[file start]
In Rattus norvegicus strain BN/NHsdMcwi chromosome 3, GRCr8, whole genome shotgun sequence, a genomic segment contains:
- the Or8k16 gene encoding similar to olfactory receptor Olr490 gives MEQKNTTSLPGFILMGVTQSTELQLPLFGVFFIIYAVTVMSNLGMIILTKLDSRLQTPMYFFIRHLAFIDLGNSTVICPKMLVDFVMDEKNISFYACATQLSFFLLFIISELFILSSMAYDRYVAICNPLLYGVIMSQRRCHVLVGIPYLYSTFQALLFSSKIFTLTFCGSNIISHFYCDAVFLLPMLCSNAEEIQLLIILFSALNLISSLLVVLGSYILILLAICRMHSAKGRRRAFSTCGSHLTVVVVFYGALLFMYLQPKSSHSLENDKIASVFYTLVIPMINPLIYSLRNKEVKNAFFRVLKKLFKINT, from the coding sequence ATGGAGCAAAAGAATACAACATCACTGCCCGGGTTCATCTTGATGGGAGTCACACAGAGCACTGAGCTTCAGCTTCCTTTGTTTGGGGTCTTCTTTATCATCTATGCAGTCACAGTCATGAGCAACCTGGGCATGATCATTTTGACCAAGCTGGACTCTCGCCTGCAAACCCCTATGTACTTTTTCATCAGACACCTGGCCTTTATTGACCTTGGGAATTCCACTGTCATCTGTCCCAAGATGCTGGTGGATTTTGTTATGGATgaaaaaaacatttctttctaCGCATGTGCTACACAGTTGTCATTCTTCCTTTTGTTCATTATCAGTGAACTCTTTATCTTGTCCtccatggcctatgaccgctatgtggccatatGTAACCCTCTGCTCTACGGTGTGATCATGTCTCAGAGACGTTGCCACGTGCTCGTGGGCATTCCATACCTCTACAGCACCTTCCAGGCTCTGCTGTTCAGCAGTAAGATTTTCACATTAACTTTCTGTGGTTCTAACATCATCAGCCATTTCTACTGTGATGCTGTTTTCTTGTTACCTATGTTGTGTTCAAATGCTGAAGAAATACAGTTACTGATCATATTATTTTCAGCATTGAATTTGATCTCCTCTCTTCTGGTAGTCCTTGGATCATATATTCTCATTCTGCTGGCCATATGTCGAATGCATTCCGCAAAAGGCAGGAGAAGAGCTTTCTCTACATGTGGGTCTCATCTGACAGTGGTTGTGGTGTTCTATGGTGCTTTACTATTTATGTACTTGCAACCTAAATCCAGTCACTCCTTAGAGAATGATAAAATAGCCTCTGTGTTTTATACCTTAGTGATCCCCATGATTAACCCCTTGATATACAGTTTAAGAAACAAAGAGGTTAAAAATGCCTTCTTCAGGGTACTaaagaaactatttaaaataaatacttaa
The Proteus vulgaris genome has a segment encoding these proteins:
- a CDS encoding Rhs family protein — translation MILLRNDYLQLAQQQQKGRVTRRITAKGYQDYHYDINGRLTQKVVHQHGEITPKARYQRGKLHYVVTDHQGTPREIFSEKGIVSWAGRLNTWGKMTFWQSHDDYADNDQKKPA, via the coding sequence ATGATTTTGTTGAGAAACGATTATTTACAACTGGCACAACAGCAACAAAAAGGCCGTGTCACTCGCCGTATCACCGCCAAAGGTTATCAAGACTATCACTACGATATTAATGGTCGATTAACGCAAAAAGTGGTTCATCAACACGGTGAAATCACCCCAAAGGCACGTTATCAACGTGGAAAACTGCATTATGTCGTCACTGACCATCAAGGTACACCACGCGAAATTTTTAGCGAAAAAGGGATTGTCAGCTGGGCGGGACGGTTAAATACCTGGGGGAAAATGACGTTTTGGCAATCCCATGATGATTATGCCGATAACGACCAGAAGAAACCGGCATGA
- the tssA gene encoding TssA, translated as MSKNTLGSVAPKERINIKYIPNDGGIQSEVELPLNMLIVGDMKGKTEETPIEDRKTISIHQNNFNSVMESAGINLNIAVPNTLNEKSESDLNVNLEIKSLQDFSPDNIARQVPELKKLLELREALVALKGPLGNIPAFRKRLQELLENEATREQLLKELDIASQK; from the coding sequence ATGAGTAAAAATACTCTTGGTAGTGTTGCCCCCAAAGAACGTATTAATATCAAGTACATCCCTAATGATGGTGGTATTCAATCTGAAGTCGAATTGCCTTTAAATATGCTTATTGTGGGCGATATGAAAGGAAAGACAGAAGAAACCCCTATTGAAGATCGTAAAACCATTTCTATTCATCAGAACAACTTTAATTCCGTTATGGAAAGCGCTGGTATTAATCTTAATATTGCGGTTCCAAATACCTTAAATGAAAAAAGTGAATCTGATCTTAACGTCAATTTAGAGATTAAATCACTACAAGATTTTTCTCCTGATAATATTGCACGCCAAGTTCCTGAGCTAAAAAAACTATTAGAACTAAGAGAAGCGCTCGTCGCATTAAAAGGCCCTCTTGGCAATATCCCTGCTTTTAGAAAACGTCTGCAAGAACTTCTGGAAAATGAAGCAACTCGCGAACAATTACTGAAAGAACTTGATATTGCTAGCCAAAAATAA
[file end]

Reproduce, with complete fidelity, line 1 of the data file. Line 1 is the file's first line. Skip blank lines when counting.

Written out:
In Rattus norvegicus strain BN/NHsdMcwi chromosome 3, GRCr8, whole genome shotgun sequence, a genomic segment contains: